Case C-436/03, Parliament v. Council

The Grand Chamber of the European Court of Justice today further defined the criteria for using Article 95 as legal basis.


In Case C-436/03, the European Parliament sought the annulment of Council Regulation (EC) No 1435/2003, which was adopted on the basis of Article 308 EC. The Regulation lays down a single statute applicable to the European cooperative society (SCE) in order, inter alia, to remove all barriers to cross-border cooperation of companies. As is well known, recourse to Article 308 EC is possible only where no other provision of the Treaty gives the Community institutions the necessary power to adopt it.

The initial proposal of the Commission was based on Article 100a of the EC Treaty (now Article 95 EC), but the Council changed that legal basis to Article 308 EC.

Because of this, the Council had reconsulted the Parliament, which requested that Article 95 EC should be retained as legal basis. Nevertheless, on 22 July 2003, the contested regulation was formally adopted by the Council under Article 308 EC.

The Parliament, supported by the Commission as intervener, subsequently sought to annul the Regulation on the ground that it should have had been adopted under Article 95 EC rather than 308 EC.

In a nutshell, they argued that considering the diversity of the various company laws of the Member States hindering the activities of cooperative societies, there was nothing standing in the way of a regulation having Article 95 EC as its legal basis.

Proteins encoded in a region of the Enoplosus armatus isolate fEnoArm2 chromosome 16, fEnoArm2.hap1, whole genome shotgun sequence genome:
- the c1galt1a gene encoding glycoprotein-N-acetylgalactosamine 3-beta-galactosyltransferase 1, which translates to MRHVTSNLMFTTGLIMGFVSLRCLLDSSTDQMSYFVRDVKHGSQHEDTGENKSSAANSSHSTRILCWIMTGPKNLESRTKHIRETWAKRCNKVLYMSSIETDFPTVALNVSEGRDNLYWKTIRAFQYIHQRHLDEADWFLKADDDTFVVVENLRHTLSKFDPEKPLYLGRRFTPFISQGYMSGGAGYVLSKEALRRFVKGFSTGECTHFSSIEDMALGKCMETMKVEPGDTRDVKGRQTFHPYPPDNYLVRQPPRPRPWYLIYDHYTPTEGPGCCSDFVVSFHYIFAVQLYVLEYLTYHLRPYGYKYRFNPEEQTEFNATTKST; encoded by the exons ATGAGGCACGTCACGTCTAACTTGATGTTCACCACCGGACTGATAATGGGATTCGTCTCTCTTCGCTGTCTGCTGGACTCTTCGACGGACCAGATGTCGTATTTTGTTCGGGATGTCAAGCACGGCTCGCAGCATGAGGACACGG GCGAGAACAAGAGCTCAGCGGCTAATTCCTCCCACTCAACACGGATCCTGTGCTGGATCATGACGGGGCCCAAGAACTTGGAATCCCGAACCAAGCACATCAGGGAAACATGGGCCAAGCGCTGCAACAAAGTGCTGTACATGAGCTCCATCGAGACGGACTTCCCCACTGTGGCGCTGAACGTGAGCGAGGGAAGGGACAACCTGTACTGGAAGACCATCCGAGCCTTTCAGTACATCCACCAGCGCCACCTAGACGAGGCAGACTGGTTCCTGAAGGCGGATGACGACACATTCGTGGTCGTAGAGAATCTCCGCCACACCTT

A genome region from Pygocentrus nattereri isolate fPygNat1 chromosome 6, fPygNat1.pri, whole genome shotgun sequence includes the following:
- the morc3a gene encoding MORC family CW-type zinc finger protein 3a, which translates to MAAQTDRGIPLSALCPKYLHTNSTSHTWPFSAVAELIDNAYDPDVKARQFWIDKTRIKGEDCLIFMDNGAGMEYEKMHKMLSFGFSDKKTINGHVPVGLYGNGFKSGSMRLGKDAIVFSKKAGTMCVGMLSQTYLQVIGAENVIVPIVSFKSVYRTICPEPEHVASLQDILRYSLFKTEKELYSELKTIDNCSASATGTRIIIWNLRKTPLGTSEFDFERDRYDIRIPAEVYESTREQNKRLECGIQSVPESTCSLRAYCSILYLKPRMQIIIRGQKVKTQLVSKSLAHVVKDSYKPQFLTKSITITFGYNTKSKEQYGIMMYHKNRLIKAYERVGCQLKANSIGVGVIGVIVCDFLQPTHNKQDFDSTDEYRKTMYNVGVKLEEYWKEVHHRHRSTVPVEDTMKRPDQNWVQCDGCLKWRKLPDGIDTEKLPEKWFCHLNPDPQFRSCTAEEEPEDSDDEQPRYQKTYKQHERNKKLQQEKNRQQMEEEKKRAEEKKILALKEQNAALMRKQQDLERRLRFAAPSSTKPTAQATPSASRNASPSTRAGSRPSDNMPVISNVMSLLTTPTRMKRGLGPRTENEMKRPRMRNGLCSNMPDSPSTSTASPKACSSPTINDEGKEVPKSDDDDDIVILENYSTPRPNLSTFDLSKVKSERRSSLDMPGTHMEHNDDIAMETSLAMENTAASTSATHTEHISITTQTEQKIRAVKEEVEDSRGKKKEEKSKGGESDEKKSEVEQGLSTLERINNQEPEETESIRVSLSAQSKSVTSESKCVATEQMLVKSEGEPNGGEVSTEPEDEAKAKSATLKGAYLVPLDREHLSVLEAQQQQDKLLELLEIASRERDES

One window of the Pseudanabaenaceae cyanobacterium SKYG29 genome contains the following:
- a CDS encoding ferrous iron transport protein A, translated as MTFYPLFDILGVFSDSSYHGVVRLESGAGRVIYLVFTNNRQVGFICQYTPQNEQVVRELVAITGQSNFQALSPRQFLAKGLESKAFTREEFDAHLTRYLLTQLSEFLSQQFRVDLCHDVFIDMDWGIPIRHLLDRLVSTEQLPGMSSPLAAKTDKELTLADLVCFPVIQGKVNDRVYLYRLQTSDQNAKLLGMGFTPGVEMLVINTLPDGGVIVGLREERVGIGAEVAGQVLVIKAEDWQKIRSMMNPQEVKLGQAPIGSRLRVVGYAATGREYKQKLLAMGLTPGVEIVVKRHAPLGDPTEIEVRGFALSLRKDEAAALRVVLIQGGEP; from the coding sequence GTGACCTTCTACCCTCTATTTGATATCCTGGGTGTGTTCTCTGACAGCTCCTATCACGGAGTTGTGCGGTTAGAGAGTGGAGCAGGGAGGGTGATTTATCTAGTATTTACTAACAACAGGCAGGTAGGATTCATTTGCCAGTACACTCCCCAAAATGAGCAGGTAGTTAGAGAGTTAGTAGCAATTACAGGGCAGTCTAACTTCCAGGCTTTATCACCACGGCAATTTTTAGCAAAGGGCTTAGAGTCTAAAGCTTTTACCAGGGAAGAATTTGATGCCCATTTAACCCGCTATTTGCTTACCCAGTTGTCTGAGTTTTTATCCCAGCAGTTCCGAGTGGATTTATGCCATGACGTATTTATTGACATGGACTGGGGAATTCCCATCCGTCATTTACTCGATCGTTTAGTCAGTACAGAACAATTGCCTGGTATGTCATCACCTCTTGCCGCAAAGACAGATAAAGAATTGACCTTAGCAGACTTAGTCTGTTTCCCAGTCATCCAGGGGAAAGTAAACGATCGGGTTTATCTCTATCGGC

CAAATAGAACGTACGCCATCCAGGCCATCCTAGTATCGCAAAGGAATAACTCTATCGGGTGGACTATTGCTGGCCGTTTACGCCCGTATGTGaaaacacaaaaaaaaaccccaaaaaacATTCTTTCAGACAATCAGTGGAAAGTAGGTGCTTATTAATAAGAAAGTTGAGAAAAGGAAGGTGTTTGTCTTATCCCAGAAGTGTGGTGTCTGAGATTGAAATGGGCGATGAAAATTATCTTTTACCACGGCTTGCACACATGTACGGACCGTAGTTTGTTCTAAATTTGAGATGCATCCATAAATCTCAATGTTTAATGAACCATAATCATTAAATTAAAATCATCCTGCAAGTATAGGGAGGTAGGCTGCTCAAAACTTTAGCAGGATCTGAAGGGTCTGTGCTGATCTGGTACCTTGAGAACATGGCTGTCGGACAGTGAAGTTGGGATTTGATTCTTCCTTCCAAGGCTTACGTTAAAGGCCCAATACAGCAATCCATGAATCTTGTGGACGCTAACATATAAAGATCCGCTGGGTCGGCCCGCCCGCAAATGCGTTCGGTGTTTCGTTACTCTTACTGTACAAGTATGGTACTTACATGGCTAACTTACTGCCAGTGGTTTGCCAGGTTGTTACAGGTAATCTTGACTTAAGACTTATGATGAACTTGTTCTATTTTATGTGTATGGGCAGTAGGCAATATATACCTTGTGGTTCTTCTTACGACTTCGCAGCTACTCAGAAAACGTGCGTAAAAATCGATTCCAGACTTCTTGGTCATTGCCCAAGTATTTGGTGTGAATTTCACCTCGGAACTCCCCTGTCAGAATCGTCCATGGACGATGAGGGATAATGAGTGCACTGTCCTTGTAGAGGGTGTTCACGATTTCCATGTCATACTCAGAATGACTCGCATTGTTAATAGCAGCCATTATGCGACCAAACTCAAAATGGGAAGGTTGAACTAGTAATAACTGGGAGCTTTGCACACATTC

The Court reiterated first of all that the appropriate legal basis on which an act must be adopted should be determined according to its content and main object (see case law below), and secondly, that recourse to Article 308 EC is possible only where no other provision of the Treaty grants the Community institutions the necessary power to adopt it

The Court, referring to Tobacco Advertising and British American Tobacco (and other case law mentioned below), held that Article 95 EC empowers the Community legislature to adopt legislation intended to

(1) “improve the conditions for the establishment and functioning of the internal market and they must genuinely have that object, contributing to the elimination of obstacles to the economic freedoms guaranteed by the Treaty, which include the freedom of establishment” (para. 38)

or

(2) “prevent the emergence of obstacles to trade resulting from heterogeneous development of national laws; the emergence of such obstacles must, however, be likely and the measure in question must be designed to prevent them” (para. 39)

The Court held that contested regulation fulfils neither of these criteria, mainly because it leaves unchanged the different national laws already in existence and hence could not be regarded as aiming to approximate the laws of the Member States.


In Case 217/04, also decided today, the Court also deals with the use of Article 95 as legal basis.


Text of Judgment


Relevant case-law:


See also my 2004 article on this subject in the Maastricht Journal of European and Comparative Law.